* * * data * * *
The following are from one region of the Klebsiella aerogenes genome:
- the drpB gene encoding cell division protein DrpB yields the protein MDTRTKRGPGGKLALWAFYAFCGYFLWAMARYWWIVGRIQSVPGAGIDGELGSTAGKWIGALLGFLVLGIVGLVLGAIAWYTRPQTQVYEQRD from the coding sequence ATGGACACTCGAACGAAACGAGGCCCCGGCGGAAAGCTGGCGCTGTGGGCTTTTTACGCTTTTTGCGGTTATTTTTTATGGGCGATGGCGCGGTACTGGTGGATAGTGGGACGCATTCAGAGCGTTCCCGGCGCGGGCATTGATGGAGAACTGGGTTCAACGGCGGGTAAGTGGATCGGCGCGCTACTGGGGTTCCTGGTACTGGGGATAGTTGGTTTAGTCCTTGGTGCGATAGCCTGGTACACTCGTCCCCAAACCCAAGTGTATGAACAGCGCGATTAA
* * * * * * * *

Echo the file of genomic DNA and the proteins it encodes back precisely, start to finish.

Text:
The following are from one region of the Klebsiella aerogenes genome:
- the drpB gene encoding cell division protein DrpB yields the protein MDTRTKRGPGGKLALWAFYAFCGYFLWAMARYWWIVGRIQSVPGAGIDGELGSTAGKWIGALLGFLVLGIVGLVLGAIAWYTRPQTQVYEQRD from the coding sequence ATGGACACTCGAACGAAACGAGGCCCCGGCGGAAAGCTGGCGCTGTGGGCTTTTTACGCTTTTTGCGGTTATTTTTTATGGGCGATGGCGCGGTACTGGTGGATAGTGGGACGCATTCAGAGCGTTCCCGGCGCGGGCATTGATGGAGAACTGGGTTCAACGGCGGGTAAGTGGATCGGCGCGCTACTGGGGTTCCTGGTACTGGGGATAGTTGGTTTAGTCCTTGGTGCGATAGCCTGGTACACTCGTCCCCAAACCCAAGTGTATGAACAGCGCGATTAA